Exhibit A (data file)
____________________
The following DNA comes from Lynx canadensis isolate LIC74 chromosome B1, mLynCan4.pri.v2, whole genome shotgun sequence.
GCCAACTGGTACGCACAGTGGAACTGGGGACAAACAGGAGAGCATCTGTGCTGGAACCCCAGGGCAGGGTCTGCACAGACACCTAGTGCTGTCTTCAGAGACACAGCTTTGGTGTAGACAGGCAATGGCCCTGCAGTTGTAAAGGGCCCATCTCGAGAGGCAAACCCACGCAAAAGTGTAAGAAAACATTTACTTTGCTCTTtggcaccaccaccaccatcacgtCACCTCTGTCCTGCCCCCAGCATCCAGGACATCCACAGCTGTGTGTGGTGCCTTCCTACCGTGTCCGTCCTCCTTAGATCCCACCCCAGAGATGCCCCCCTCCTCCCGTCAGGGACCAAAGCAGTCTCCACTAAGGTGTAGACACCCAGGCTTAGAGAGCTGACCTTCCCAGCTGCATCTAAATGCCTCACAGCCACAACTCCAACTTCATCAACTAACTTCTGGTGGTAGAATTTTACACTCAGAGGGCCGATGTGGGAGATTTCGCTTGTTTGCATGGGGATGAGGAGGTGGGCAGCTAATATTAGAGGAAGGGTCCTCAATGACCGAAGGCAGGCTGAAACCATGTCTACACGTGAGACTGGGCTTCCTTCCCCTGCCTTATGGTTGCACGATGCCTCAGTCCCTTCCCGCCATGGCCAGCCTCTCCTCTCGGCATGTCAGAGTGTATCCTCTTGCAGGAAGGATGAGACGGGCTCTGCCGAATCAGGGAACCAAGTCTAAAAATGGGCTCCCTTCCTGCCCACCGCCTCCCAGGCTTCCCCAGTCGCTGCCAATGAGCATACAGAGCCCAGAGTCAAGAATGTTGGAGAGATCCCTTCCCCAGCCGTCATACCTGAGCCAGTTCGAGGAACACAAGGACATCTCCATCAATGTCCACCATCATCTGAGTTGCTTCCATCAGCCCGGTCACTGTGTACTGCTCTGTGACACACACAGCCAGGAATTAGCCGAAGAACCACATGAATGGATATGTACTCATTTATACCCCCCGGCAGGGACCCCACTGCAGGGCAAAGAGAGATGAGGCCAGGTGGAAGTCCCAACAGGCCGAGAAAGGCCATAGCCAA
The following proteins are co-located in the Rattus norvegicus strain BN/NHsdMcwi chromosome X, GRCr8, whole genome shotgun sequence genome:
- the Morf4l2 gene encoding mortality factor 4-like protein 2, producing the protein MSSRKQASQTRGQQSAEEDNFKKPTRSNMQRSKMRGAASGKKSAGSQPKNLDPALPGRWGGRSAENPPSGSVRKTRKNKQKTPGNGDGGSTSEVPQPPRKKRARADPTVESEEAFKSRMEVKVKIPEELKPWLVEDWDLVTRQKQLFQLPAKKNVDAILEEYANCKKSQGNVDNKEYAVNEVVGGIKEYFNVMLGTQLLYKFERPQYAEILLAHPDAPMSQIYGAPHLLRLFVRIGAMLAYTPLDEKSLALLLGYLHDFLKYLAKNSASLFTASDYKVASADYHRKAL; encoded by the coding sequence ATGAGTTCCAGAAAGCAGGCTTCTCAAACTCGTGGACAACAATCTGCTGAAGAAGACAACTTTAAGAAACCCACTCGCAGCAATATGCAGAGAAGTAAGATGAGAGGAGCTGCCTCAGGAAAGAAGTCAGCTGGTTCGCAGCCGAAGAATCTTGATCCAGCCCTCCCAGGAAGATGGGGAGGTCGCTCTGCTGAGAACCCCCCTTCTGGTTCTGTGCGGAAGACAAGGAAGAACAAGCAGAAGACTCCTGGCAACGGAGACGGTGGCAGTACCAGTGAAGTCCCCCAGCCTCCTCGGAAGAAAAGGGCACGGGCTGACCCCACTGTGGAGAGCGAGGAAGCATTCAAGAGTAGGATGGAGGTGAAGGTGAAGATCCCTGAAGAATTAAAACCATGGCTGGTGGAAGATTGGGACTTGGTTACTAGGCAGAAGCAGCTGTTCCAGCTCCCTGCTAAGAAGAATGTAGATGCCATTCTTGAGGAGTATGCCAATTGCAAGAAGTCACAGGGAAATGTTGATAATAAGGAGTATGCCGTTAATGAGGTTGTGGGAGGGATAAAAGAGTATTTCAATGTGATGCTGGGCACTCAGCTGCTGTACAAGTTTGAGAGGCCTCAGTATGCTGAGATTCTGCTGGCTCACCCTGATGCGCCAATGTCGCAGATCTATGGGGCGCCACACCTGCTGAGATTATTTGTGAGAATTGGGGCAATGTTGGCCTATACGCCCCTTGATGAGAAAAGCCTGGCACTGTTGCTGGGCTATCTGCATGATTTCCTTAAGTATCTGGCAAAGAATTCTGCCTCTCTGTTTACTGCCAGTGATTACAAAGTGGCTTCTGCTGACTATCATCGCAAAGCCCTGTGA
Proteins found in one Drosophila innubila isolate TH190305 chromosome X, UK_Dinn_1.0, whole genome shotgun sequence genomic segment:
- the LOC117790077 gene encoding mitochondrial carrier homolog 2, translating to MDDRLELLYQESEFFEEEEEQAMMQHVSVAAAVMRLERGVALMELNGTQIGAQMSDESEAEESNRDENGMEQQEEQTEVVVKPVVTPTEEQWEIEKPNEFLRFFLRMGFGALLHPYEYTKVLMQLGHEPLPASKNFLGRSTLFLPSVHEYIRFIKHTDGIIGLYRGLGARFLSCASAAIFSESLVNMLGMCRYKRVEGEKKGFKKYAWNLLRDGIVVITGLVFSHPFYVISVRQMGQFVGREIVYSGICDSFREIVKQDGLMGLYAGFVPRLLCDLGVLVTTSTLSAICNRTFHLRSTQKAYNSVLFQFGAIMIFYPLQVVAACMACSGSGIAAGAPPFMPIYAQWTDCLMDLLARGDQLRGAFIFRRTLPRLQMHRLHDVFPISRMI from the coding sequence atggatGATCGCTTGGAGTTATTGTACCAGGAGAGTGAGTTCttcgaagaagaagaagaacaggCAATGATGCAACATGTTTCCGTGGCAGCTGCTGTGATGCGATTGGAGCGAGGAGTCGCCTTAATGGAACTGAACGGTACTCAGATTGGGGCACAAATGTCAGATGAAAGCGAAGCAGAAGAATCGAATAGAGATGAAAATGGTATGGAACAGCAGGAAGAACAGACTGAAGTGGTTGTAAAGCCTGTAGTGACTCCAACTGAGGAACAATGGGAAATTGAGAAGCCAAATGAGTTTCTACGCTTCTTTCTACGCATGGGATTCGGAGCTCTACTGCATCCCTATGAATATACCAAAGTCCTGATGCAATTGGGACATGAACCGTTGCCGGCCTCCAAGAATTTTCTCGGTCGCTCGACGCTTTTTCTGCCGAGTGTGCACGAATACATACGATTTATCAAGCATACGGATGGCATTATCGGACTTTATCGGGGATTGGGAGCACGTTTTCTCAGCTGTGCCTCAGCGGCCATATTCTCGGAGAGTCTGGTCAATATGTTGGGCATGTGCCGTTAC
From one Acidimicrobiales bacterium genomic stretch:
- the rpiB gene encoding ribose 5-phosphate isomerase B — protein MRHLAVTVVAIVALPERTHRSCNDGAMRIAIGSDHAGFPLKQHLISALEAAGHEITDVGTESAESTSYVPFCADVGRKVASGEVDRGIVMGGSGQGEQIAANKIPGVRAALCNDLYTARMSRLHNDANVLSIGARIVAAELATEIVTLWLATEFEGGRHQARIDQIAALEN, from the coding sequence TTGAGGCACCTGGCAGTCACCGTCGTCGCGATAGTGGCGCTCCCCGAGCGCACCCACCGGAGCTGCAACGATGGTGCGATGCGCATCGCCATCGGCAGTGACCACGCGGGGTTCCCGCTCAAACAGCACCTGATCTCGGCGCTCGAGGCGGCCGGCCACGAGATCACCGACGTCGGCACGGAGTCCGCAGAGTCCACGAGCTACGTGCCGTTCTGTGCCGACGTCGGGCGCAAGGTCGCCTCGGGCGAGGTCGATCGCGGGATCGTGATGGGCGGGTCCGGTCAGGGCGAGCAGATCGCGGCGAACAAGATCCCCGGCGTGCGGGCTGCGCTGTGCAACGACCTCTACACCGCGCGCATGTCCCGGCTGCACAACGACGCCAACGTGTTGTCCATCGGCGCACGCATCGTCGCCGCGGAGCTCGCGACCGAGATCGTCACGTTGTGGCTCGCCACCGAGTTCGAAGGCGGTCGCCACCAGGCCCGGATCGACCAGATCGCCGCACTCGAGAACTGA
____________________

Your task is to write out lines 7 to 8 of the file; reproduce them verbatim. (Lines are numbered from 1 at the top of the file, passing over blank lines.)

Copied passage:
From one Acidimicrobiales bacterium genomic stretch:
- the rpiB gene encoding ribose 5-phosphate isomerase B — protein MRHLAVTVVAIVALPERTHRSCNDGAMRIAIGSDHAGFPLKQHLISALEAAGHEITDVGTESAESTSYVPFCADVGRKVASGEVDRGIVMGGSGQGEQIAANKIPGVRAALCNDLYTARMSRLHNDANVLSIGARIVAAELATEIVTLWLATEFEGGRHQARIDQIAALEN, from the coding sequence TTGAGGCACCTGGCAGTCACCGTCGTCGCGATAGTGGCGCTCCCCGAGCGCACCCACCGGAGCTGCAACGATGGTGCGATGCGCATCGCCATCGGCAGTGACCACGCGGGGTTCCCGCTCAAACAGCACCTGATCTCGGCGCTCGAGGCGGCCGGCCACGAGATCACCGACGTCGGCACGGAGTCCGCAGAGTCCACGAGCTACGTGCCGTTCTGTGCCGACGTCGGGCGCAAGGTCGCCTCGGGCGAGGTCGATCGCGGGATCGTGATGGGCGGGTCCGGTCAGGGCGAGCAGATCGCGGCGAACAAGATCCCCGGCGTGCGGGCTGCGCTGTGCAACGACCTCTACACCGCGCGCATGTCCCGGCTGCACAACGACGCCAACGTGTTGTCCATCGGCGCACGCATCGTCGCCGCGGAGCTCGCGACCGAGATCGTCACGTTGTGGCTCGCCACCGAGTTCGAAGGCGGTCGCCACCAGGCCCGGATCGACCAGATCGCCGCACTCGAGAACTGA